It is as if Black Sails, Starz’s pirate-themed TV series (first aired in 2014 and now slated for its fourth season) wanted to pay off its generic and cable TV racketeers in as few episodes as possible in order to sink its teeth into what good art always does: imagine another possible world. As someone who just finished her doctoral dissertation on nineteenth-century Anglo-American sea narratives, I met the show with hackles up – and ended up crossing over to the dark side. What is it about piracy that has captured our collective imaginary for at least three-hundred years now?
Nassau, the self-governed colony on New Providence Island in the Bahamas (circa 1715), is populated with the rogues of the Earth. Inn- and brothel-keepers, bootleggers, prostitutes and exiles, slaves in various stages of reclaiming their freedom, buccaneers, murderers and idealistic megalomaniacs all find themselves infesting the same burrow, foraging their way through another day. Pirate Bay indeed.
Robert Louis Stevenson’s Captain Flint, John Silver and Billy Bones cross swords with the historical Calico Jack Rackham, Anne Bonny, and Charles Vane. Bringing together fact and fiction is a trait of the genre: the sea tale has always relied on history as much as imagination. Black Sails adds another, metanarrative dimension, not only by fictionalising history and refictionalising Treasure Island, but by being a twenty-first-century commentary on both.
The series pays successful tribute to the wider hypertext of sea tales, where it rubs elbows with the Hakluyts, Columbuses, Melvilles and Conrads of sea narration. Flint is Ahabesque in his obsession with Spanish gold and ferociousness against the British Admiralty as cause of his trauma; he also reeks of Kurtz in attempting to redeem cruelty with philosophy. John Silver has Odysseus’s cunning and Ishmael’s even keel and storytelling skills, not to mention Ariel’s plot machinations. In pirate shipboard hierarchy, Dufresne the intellectual quartermaster gets farther than any of Dana Jr’s or Melville’s genteel intruders of the forecastle could have dreamed of, even unto a brief taste of captaincy.
Another trait of the genre is spectrality: dealing with things that are not there. It can take many forms: the spectre of land, out of sight and reach at high seas; mirages at sea, from Northern lights to St Elmo’s fire to Flying Dutchmen; the glaring absence of departed lovers or fellow sailors lost at sea, whose death denies mourning because it bears no gravesite. Belatedness is another form of spectrality, taken from Sir Walter Scott’s historical novel: James Fenimore Cooper reached back some fifty years to fetch John Paul Jones for The Pilot; Melville’s Benito Cereno found its slave rebellion plot in the turn between the seventeenth and eighteenth century, and his Billy Budd did the same for the British Navy. Belatedness allows for clarity of historical perspective from the safe vantage point of the narrating present. But it also creates a quintessential ghost tale, summoning back to life that which was dead and buried. Not only do Billy Bones, Charles Vane and Captain Flint rise from the dead through several episodes in Black Sails, but conjuring Flint into life from his trace in Treasure Island renders Stevenson’s novel as his cenotaph in turn. The rogues of Black Sails are ghosts of themselves: their rapaciousness comes from the knowledge that they are already dead.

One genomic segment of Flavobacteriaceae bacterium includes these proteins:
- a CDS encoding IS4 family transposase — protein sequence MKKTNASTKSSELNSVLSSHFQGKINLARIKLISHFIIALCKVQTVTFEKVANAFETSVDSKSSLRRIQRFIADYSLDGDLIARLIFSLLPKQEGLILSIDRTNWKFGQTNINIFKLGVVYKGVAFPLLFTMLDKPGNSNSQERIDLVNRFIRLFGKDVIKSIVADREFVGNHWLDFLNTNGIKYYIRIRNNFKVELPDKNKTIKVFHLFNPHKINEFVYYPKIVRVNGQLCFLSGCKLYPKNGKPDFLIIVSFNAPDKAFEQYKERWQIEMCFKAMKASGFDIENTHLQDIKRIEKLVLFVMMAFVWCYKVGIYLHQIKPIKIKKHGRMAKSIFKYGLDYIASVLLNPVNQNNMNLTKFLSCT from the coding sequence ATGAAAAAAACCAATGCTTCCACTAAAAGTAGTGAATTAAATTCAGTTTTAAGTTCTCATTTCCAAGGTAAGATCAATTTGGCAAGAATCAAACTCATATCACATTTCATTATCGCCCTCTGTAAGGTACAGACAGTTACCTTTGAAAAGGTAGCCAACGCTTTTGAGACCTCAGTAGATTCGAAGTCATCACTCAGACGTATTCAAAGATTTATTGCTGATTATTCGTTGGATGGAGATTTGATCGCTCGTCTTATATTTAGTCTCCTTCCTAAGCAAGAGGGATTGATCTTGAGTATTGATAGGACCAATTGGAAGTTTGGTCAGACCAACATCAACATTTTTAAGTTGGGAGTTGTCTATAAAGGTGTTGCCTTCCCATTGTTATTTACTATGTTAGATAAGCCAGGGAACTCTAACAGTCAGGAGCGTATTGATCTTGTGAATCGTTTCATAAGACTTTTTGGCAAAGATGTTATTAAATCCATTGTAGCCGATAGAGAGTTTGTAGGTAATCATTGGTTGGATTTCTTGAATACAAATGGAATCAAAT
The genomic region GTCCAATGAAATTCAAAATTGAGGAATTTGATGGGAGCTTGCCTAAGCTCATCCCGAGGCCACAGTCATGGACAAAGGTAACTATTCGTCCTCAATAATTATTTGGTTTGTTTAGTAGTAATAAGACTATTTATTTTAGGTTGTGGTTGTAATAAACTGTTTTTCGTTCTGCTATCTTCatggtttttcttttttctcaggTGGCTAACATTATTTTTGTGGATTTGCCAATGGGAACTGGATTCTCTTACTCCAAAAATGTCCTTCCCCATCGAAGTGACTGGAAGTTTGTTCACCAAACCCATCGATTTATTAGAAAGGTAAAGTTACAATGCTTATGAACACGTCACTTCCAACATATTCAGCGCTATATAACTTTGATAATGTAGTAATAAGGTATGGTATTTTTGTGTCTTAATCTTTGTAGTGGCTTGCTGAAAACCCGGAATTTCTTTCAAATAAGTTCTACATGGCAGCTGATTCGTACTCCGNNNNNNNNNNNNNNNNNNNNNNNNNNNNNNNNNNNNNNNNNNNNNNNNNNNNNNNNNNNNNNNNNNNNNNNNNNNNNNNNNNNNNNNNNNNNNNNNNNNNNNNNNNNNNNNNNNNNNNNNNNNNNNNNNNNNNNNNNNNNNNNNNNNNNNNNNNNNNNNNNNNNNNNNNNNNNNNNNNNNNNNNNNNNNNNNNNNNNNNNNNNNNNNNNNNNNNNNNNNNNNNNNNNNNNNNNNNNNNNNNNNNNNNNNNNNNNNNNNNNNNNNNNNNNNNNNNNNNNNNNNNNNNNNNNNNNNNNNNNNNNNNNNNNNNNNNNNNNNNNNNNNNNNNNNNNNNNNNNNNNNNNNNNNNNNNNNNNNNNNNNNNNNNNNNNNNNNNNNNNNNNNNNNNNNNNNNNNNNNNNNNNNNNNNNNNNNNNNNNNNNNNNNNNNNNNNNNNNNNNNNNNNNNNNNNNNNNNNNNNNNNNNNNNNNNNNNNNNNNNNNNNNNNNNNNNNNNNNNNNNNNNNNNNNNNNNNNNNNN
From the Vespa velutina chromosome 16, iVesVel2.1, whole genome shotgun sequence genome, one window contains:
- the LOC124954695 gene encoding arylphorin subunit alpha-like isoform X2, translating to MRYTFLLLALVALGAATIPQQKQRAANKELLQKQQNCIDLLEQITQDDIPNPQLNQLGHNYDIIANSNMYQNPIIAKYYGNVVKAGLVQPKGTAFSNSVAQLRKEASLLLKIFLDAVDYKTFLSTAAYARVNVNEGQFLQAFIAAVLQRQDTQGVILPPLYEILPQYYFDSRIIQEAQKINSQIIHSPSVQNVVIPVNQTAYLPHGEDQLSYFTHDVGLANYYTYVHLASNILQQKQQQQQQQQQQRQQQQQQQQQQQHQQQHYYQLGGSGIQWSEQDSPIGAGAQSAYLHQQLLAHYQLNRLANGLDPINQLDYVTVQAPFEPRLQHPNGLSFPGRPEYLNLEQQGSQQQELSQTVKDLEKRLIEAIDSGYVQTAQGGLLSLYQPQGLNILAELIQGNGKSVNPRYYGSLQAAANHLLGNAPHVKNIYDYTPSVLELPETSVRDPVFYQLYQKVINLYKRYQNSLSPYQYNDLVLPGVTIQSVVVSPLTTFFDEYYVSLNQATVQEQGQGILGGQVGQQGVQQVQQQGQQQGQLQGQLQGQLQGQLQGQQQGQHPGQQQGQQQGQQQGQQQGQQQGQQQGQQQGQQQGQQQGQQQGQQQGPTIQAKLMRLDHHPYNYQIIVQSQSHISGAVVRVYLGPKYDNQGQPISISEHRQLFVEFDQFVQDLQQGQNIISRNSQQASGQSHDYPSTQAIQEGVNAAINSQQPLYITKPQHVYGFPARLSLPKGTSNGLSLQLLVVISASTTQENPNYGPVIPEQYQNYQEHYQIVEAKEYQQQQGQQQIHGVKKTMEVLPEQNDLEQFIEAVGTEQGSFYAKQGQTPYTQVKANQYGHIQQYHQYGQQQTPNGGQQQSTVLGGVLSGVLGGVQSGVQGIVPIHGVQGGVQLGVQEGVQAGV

Instead of setting up a hierarchy to be either climbed or disrupted, as do other outlaw-type series involving (supposedly) affable mobsters, bikers, drug dealers and the like, the maritime world of Black Sails is made up of overlapping semantic fields whose boundaries are painfully tested against one another. Women are viciously reminded that they are women, slaves that they are slaves, prostitutes that they are prostitutes; the memento mori particularly hovers over the brows of pirate captains as they validate or lose their legitimacy on the hour, elected and deposed by their own crews in direct response to their leadership skills. However, if the narrative delimits its characters to bitter historical plausibilities, it also authorises them to fight against them with any means necessary: each character is the absolute hero of her or his semantic field, with license to kill.
The institutions and hierarchies established in the series by land-based societies such as England or Spain ensure separation between degrees of power; in Nassau, there are no untouchables. Ships, fortresses, brothels, information, freedom and lives change hands in constant competition: the reach of piracy is cunning and brute force, but the realm of island trade and sex work is information and intrigue; they meet in the middle of business, and of death.